The Other Side of the Story
When I was fourteen, I had a relationship with my eighth grade history teacher. People called me a victim. They called him a villain. But it's more complicated than that.
Most of us have had one of those teachers. For one of my friends, it was the ninth grade biology instructor who inspired her to become a doctor; for another it was the art history teacher who introduced her to Rothko and a career as a museum curator. Details about those teachers’ classes almost never matter; they provide a different education, which outweighs the value of carefully composed lesson plans. Those teachers offer insight that has nothing to do with multiplication tables and nothing to do with grasping Shakespeare. Instead, they teach us the things we can’t find on Wikipedia or in textbooks. They teach us things that are real and genuine and valuable, things we have to learn about life, about people, and about ourselves. They show us the big stuff.
I had one of those teachers when I was fourteen. His name was Mr. Lehrer.*
Mr. Lehrer had just graduated from college when he stepped in as my middle school’s new eighth grade American history teacher, halfway through the school year. He was 23 years old, but his round, unblemished face made him look more like someone’s high school-aged brother than a grown-up with his own health insurance. Even without the Wrangler jeans and cowboy boots he would occasionally wear to school, Mr. Lehrer appeared inescapably unsophisticated. His wardrobe consisted of a country boy’s Sunday best: short-sleeve oxford shirts, pressed khaki pants, and brown round-toed shoes made of thermoplastic rubber. All of his slacks were oversized just enough to subvert whatever professional appearance he meant to convey, and his hair had a cowlick as prominent as his syrupy southern accent. Mr. Lehrer’s thin lips stayed sealed most of the time, but when he did speak the sound came not from vocal chords but from roots in the Texas Coastal Bend. He had the comportment of a farmhand, always equally proud and sheepish as he stood, stiff and silent, waiting to be told what to do.
Mr. Lehrer rarely gave orders, and few of my peers took him seriously. At any given moment, he could be found pleading for silence while students arranged their desks in uneven clusters to chat. We would gossip or paint our nails or dance to hip-hop as it buzzed through the speaker on someone’s T-Mobile Sidekick. The boys would turn daily assignments into paper airplanes while the girls made origami cranes and fortune-tellers, but no matter what shape the worksheets took they were neither completed nor handed in.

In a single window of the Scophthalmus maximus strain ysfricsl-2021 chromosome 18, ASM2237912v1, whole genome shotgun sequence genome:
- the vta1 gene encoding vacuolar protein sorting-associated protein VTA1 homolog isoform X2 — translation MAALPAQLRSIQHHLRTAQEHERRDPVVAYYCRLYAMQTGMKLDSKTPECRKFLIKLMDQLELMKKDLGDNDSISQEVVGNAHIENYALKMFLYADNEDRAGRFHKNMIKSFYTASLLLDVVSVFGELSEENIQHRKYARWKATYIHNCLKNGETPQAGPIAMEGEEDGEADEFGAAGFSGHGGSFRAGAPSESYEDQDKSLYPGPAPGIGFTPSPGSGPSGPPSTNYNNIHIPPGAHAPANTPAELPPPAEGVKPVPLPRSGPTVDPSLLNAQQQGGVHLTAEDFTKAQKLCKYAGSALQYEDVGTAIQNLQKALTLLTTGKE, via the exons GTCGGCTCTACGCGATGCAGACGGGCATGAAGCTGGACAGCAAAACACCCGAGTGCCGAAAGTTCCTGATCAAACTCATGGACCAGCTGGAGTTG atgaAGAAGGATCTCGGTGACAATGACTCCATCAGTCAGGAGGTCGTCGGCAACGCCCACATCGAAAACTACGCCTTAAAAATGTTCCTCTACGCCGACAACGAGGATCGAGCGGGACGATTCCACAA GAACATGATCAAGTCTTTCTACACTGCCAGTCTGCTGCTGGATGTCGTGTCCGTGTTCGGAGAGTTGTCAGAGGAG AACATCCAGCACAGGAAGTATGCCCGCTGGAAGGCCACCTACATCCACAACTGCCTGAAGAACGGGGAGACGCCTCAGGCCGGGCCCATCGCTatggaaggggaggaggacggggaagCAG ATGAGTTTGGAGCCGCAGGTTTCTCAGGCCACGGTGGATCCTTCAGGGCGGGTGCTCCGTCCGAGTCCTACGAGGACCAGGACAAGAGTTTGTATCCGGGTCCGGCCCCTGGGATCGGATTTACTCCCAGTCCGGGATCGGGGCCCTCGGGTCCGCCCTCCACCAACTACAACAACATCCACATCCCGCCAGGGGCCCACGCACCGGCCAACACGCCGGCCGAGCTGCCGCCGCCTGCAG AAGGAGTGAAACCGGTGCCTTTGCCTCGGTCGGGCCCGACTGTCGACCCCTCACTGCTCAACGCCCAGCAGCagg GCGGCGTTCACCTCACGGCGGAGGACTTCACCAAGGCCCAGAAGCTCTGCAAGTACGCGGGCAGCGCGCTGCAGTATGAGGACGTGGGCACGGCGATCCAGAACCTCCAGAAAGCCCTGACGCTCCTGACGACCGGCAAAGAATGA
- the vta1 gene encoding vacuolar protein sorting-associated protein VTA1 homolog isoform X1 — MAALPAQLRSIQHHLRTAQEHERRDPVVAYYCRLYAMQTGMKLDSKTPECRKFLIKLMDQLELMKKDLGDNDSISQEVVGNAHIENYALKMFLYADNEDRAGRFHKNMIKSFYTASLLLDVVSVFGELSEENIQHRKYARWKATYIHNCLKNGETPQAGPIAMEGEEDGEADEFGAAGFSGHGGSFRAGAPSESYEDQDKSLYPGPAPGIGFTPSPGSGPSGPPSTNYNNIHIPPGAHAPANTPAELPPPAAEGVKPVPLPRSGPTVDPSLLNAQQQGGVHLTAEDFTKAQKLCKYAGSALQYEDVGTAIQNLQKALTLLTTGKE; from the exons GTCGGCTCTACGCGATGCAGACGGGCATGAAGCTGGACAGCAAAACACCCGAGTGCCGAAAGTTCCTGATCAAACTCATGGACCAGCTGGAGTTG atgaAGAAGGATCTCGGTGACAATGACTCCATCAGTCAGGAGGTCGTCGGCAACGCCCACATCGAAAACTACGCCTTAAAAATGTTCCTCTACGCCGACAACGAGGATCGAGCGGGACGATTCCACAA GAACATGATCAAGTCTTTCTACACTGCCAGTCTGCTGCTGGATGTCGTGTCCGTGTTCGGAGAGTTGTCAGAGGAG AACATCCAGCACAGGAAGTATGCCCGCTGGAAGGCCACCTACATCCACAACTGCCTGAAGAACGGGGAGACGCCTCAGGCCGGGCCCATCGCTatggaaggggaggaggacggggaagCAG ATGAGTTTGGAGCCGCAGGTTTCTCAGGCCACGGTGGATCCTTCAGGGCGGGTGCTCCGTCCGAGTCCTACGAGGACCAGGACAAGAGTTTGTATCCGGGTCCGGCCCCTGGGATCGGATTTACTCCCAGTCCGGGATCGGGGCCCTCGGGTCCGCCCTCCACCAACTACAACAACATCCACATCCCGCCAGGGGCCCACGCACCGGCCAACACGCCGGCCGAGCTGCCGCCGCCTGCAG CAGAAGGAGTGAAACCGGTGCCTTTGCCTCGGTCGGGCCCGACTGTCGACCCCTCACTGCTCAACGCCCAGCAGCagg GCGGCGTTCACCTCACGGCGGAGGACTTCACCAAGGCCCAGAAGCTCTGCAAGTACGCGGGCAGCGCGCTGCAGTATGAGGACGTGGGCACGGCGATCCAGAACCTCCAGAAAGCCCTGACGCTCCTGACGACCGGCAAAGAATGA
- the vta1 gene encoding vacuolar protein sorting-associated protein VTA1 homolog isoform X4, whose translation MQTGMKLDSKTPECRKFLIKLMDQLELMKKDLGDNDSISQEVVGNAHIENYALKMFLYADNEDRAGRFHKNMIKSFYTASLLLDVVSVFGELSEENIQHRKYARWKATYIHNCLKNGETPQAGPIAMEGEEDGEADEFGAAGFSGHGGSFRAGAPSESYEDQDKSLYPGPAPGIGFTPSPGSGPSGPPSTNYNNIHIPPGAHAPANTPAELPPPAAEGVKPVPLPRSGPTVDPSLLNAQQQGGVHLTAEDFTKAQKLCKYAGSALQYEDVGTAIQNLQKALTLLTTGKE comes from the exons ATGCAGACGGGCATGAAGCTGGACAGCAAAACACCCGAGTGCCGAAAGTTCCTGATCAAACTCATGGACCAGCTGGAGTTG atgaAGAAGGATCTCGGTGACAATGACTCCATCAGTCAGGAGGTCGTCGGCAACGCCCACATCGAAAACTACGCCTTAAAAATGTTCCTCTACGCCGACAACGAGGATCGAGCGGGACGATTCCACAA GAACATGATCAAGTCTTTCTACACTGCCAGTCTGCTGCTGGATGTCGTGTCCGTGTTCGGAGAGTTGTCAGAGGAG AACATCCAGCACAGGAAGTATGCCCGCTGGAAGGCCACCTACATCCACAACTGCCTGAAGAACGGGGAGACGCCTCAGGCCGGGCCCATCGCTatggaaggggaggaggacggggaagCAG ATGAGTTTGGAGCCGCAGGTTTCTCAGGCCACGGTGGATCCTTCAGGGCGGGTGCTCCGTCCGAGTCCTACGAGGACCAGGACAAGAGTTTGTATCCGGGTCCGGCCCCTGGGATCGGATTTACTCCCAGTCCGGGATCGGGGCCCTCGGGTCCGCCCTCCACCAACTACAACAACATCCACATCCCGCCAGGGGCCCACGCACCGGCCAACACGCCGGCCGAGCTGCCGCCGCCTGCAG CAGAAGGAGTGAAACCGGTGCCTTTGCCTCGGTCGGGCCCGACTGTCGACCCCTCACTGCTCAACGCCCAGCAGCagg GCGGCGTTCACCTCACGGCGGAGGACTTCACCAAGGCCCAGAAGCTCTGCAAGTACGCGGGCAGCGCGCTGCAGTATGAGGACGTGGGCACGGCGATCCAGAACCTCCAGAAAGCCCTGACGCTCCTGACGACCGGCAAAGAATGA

On the few occasions when Mr. Lehrer did attempt to enforce the rules, he would shout into the din of eighth grade chatter only to have his students ignore him. So, one day, he gave up and started to ignore us back. When the bell rang at the top of the hour each class period, Mr. Lehrer would seclude himself in a corner of the room and quietly read emails for the next 55 minutes. He looked less like a teacher and more like a disenchanted camp counselor, underpaid and trapped in a space too small for larger hopes.
Once Mr. Lehrer stopped trying to teach and started to condone our classroom debauchery, he became an object of fascination for my group of friends. Suddenly the new young teacher seemed interesting, or, at the very least, worth investigating. We began to surround his desk with our insipid adolescent babbling and our newly curvaceous bodies, asking him questions about his teenage years on his family’s farm or about his fiancée who worked as a nurse. We asked what it was like to grow up in a town with the population of our middle school, or if it was exciting to finally get a driver’s license, or how it felt to go to college and move away from home.
Shortly after my group of friends first invaded his corner, Mr. Lehrer warmed to us and began responding to our questions. He told us about the time he hit a deer while driving home down a dark dirt road, and he said that he moved to Houston for his fiancée even though his parents had raised him to detest city life. Eventually, Mr. Lehrer let us address him by his first name—Trace—and he allowed us to spend lunchtime every day in his classroom while he told us about his life. We sat perched on desktops while Mr. Lehrer talked, devouring our crustless PB&J sandwiches along with every word he said.